• Protection of Society
    • Quality and Performance
    • Satisfaction Scales
    • Discussion
    • The Public's View About Courts and Justice
    • Policy Implications and Future Research
    • Notes
    • Chapter 5: Just and Painful: Attitudes Toward Sentencing Criminals
    • Past Research on Attitudes Toward Sentencing Criminals
    • Adults as Offenders
    • Juveniles as Offenders
    • Findings
    • Demographic Differences
    • Discussion
    • Conclusion
    • Chapter 6: Reform or Punish: Americans' Views of the Correctional System
    • Confidence and Support for Correctional Rehabilitation
    • The Purpose of Prisons
    • Support for Prison Programs
    • Alternatives to Prison and Solutions to Prison Crowding
    • Conclusion
    • Chapter 7: Americans' Attitudes About the Ultimate Weapon: Capital Punishment
    • Overview
    • Death Penalty Attitudes and Race/Ethnicity
    • Death Penalty Attitudes and Religious Belief Systems
    • Death Penalty Attitudes and Sociopolitical Ideologies
    • Criminal Justice-Related Experiences and Attitudes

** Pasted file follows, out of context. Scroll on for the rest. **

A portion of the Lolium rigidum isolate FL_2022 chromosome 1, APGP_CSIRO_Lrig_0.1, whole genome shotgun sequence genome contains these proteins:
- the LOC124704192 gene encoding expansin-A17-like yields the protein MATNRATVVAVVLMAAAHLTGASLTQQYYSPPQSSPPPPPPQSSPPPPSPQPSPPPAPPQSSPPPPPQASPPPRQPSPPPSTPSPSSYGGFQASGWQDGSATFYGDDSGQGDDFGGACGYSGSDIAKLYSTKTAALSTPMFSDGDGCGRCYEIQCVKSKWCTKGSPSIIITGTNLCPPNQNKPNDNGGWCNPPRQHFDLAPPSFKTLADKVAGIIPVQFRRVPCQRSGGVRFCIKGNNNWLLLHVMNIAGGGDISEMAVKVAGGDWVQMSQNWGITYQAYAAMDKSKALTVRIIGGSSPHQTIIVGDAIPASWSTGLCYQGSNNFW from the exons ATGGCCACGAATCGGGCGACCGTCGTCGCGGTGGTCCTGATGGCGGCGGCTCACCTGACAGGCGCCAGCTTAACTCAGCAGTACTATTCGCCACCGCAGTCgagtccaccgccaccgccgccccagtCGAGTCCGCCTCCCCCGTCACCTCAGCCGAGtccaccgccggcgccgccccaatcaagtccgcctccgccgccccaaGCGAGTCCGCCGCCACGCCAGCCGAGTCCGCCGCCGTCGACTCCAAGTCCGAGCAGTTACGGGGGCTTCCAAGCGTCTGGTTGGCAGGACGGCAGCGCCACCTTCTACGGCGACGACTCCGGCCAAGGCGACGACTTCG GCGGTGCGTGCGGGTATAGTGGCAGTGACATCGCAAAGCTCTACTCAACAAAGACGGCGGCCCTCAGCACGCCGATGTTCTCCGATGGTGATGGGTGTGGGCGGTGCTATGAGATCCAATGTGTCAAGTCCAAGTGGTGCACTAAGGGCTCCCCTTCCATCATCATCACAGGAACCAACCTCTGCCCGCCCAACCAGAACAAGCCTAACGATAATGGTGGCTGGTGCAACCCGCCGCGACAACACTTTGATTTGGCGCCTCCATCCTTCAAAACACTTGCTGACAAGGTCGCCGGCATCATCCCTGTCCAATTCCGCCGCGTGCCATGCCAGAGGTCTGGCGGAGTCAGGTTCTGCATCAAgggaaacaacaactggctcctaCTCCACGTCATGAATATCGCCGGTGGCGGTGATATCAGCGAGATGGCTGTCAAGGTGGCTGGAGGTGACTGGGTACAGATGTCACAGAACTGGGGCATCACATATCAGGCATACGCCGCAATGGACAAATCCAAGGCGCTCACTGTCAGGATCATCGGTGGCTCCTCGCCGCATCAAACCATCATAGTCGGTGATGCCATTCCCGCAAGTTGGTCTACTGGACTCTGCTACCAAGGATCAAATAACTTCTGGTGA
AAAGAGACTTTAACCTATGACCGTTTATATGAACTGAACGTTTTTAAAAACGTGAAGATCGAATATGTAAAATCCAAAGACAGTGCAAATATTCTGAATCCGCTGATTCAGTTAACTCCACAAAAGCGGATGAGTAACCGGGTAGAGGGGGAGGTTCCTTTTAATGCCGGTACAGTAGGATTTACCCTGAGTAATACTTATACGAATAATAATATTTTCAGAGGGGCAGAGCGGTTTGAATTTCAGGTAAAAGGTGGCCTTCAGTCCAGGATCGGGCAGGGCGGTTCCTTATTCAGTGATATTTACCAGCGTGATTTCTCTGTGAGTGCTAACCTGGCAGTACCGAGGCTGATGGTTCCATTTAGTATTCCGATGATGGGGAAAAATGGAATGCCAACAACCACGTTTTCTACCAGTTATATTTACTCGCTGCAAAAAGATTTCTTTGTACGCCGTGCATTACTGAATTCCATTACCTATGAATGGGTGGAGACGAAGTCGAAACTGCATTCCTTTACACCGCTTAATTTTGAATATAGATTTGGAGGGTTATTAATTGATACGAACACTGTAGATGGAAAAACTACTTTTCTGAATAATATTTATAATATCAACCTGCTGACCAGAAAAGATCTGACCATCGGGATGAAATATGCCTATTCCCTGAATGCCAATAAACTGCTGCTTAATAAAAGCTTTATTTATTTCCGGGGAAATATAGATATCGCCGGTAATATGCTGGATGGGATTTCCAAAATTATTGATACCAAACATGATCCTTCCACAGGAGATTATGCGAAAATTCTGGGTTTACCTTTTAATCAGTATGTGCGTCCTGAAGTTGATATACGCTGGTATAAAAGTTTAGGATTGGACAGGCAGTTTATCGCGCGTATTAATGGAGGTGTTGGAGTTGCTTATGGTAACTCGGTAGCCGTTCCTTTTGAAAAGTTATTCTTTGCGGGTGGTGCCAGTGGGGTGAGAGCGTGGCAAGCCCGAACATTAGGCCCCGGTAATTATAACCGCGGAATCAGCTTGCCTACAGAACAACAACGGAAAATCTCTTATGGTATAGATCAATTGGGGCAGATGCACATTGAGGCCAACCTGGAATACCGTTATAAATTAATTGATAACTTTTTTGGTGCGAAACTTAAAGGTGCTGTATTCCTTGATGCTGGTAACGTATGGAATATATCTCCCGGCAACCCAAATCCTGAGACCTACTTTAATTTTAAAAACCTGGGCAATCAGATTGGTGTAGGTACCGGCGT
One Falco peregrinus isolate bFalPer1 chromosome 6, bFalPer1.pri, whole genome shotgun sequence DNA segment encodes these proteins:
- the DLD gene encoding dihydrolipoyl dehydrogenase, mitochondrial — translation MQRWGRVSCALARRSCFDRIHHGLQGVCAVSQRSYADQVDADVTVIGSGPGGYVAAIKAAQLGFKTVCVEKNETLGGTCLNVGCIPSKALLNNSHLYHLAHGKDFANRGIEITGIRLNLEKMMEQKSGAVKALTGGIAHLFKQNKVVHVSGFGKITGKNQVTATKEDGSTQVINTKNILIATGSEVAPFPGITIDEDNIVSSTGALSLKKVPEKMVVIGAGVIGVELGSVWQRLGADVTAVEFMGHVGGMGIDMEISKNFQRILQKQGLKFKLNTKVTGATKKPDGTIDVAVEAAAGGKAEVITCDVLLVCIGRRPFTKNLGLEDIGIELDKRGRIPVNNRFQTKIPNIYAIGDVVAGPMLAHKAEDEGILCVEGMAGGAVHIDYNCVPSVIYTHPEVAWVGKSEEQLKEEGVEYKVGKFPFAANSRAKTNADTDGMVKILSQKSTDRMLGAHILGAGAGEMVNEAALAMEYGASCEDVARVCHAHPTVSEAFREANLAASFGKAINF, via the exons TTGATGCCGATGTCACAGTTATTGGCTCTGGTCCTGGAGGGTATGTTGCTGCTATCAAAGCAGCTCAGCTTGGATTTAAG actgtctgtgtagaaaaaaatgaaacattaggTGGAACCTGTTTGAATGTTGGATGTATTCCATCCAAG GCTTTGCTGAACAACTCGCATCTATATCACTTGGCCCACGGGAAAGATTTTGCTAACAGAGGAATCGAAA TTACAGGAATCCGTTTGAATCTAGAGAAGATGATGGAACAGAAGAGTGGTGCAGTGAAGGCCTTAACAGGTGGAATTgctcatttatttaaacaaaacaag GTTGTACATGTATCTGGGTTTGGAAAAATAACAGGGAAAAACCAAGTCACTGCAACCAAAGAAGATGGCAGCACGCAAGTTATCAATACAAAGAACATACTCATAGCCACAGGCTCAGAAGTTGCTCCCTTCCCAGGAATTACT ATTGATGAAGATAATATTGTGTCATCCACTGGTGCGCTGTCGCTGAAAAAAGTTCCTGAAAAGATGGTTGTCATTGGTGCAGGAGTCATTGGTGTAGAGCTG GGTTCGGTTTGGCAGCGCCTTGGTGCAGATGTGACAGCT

• Question Wording and Death Penalty Research
    • National Opinion Survey on Crime and Justice—1995
    • Historical Trends in Death Penalty Support
    • Constancy of Death Penalty Attitudes
    • Original Opposers
    • Original Supporters
    • Original Neutrals
    • Attitudinal Inconstants
    • Attitudinally Firm
    • Summary and Conclusions
    • Chapter 8: Guns and Gun Control
    • Gun Ownership
    • Gun Control Measures
    • Guns and Self-Defense
    • Liability
    • Activism on Gun Issues
    • Gun Ownership and Views on Gun Issues
    • Fear of Crime, Confidence in Police, and Opinions on Gun Issues
    • Summary
    • Chapter 9: The Modern Plague: Controlling Substance Abuse
    • Overview of Previous Opinion Polls
    • Marijuana Legalization Debate
    • Strategies to Reduce the Use of Illicit Drugs
    • Effectiveness of the War on Drugs
    • Survey Results
    • Conclusion
    • Note
    • Chapter 10: The Growing Threat: Gangs and Juvenile Offenders
    • Public Opinion and Juvenile Justice
    • The National Opinion Survey on Crime and Justice—1995
    • Public Support for the Juvenile Justice System
    • Policies for Discouraging Youth Gangs
    • Discussion and Conclusion
    • Chapter 11: Public Opinion and Public Policy in Criminal Justice
    • Who's Leading, Who's Following?
    • The Role of the Media
    • Popular Justice